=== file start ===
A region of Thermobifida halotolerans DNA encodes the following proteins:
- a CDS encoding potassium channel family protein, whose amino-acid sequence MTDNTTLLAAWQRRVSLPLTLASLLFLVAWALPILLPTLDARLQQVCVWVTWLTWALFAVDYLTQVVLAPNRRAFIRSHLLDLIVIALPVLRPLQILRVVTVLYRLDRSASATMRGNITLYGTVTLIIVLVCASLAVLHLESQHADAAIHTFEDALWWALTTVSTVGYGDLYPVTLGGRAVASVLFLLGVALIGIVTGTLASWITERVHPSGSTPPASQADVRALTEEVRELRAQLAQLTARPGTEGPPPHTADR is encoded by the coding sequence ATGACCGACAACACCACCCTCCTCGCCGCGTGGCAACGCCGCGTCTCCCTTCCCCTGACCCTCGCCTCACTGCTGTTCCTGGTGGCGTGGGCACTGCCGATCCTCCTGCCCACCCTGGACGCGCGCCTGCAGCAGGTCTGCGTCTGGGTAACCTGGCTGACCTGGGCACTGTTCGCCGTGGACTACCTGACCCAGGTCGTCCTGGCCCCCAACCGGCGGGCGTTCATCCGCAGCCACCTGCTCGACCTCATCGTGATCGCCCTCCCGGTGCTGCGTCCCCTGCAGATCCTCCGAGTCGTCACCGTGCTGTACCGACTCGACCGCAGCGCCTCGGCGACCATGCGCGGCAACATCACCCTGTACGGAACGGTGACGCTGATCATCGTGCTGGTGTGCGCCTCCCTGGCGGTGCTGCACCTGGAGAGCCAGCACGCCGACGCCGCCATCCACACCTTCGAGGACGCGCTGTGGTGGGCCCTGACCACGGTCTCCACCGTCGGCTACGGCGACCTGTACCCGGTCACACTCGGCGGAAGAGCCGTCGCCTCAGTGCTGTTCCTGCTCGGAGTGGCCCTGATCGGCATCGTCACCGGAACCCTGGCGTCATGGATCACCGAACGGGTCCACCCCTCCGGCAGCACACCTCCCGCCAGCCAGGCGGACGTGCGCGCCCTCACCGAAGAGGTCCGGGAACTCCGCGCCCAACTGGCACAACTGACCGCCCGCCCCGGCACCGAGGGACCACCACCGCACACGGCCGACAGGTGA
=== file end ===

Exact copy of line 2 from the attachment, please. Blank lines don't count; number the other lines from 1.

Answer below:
- a CDS encoding potassium channel family protein, whose amino-acid sequence MTDNTTLLAAWQRRVSLPLTLASLLFLVAWALPILLPTLDARLQQVCVWVTWLTWALFAVDYLTQVVLAPNRRAFIRSHLLDLIVIALPVLRPLQILRVVTVLYRLDRSASATMRGNITLYGTVTLIIVLVCASLAVLHLESQHADAAIHTFEDALWWALTTVSTVGYGDLYPVTLGGRAVASVLFLLGVALIGIVTGTLASWITERVHPSGSTPPASQADVRALTEEVRELRAQLAQLTARPGTEGPPPHTADR is encoded by the coding sequence ATGACCGACAACACCACCCTCCTCGCCGCGTGGCAACGCCGCGTCTCCCTTCCCCTGACCCTCGCCTCACTGCTGTTCCTGGTGGCGTGGGCACTGCCGATCCTCCTGCCCACCCTGGACGCGCGCCTGCAGCAGGTCTGCGTCTGGGTAACCTGGCTGACCTGGGCACTGTTCGCCGTGGACTACCTGACCCAGGTCGTCCTGGCCCCCAACCGGCGGGCGTTCATCCGCAGCCACCTGCTCGACCTCATCGTGATCGCCCTCCCGGTGCTGCGTCCCCTGCAGATCCTCCGAGTCGTCACCGTGCTGTACCGACTCGACCGCAGCGCCTCGGCGACCATGCGCGGCAACATCACCCTGTACGGAACGGTGACGCTGATCATCGTGCTGGTGTGCGCCTCCCTGGCGGTGCTGCACCTGGAGAGCCAGCACGCCGACGCCGCCATCCACACCTTCGAGGACGCGCTGTGGTGGGCCCTGACCACGGTCTCCACCGTCGGCTACGGCGACCTGTACCCGGTCACACTCGGCGGAAGAGCCGTCGCCTCAGTGCTGTTCCTGCTCGGAGTGGCCCTGATCGGCATCGTCACCGGAACCCTGGCGTCATGGATCACCGAACGGGTCCACCCCTCCGGCAGCACACCTCCCGCCAGCCAGGCGGACGTGCGCGCCCTCACCGAAGAGGTCCGGGAACTCCGCGCCCAACTGGCACAACTGACCGCCCGCCCCGGCACCGAGGGACCACCACCGCACACGGCCGACAGGTGA